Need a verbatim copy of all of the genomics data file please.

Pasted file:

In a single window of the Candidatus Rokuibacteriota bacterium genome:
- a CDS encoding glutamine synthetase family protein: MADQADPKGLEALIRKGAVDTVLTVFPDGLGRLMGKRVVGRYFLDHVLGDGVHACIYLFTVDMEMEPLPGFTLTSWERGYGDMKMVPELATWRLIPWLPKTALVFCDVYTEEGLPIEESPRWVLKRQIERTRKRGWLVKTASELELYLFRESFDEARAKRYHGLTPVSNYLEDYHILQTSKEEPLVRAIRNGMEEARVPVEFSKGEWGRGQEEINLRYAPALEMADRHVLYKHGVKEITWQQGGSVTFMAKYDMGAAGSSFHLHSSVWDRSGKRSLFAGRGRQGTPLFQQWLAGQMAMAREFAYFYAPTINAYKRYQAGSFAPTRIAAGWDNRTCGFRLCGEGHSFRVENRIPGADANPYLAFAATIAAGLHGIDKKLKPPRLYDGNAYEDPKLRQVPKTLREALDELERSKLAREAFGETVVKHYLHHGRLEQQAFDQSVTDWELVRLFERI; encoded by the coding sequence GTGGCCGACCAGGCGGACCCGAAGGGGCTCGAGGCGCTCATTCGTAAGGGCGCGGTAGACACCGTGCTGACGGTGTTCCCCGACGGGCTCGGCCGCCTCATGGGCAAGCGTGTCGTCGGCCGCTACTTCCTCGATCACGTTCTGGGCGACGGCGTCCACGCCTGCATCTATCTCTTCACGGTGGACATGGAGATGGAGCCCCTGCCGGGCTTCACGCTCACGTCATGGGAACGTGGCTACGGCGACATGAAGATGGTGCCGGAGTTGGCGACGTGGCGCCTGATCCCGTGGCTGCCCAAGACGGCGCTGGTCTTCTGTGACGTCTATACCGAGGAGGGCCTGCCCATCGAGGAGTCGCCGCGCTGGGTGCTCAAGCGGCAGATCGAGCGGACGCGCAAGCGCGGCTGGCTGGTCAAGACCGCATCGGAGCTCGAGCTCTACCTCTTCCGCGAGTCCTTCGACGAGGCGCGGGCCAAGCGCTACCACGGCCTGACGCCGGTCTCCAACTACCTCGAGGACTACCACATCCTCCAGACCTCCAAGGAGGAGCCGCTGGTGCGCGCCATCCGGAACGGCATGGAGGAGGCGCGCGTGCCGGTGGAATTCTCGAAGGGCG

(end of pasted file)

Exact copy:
In a single window of the Candidatus Rokuibacteriota bacterium genome:
- a CDS encoding glutamine synthetase family protein: MADQADPKGLEALIRKGAVDTVLTVFPDGLGRLMGKRVVGRYFLDHVLGDGVHACIYLFTVDMEMEPLPGFTLTSWERGYGDMKMVPELATWRLIPWLPKTALVFCDVYTEEGLPIEESPRWVLKRQIERTRKRGWLVKTASELELYLFRESFDEARAKRYHGLTPVSNYLEDYHILQTSKEEPLVRAIRNGMEEARVPVEFSKGEWGRGQEEINLRYAPALEMADRHVLYKHGVKEITWQQGGSVTFMAKYDMGAAGSSFHLHSSVWDRSGKRSLFAGRGRQGTPLFQQWLAGQMAMAREFAYFYAPTINAYKRYQAGSFAPTRIAAGWDNRTCGFRLCGEGHSFRVENRIPGADANPYLAFAATIAAGLHGIDKKLKPPRLYDGNAYEDPKLRQVPKTLREALDELERSKLAREAFGETVVKHYLHHGRLEQQAFDQSVTDWELVRLFERI; encoded by the coding sequence GTGGCCGACCAGGCGGACCCGAAGGGGCTCGAGGCGCTCATTCGTAAGGGCGCGGTAGACACCGTGCTGACGGTGTTCCCCGACGGGCTCGGCCGCCTCATGGGCAAGCGTGTCGTCGGCCGCTACTTCCTCGATCACGTTCTGGGCGACGGCGTCCACGCCTGCATCTATCTCTTCACGGTGGACATGGAGATGGAGCCCCTGCCGGGCTTCACGCTCACGTCATGGGAACGTGGCTACGGCGACATGAAGATGGTGCCGGAGTTGGCGACGTGGCGCCTGATCCCGTGGCTGCCCAAGACGGCGCTGGTCTTCTGTGACGTCTATACCGAGGAGGGCCTGCCCATCGAGGAGTCGCCGCGCTGGGTGCTCAAGCGGCAGATCGAGCGGACGCGCAAGCGCGGCTGGCTGGTCAAGACCGCATCGGAGCTCGAGCTCTACCTCTTCCGCGAGTCCTTCGACGAGGCGCGGGCCAAGCGCTACCACGGCCTGACGCCGGTCTCCAACTACCTCGAGGACTACCACATCCTCCAGACCTCCAAGGAGGAGCCGCTGGTGCGCGCCATCCGGAACGGCATGGAGGAGGCGCGCGTGCCGGTGGAATTCTCGAAGGGCG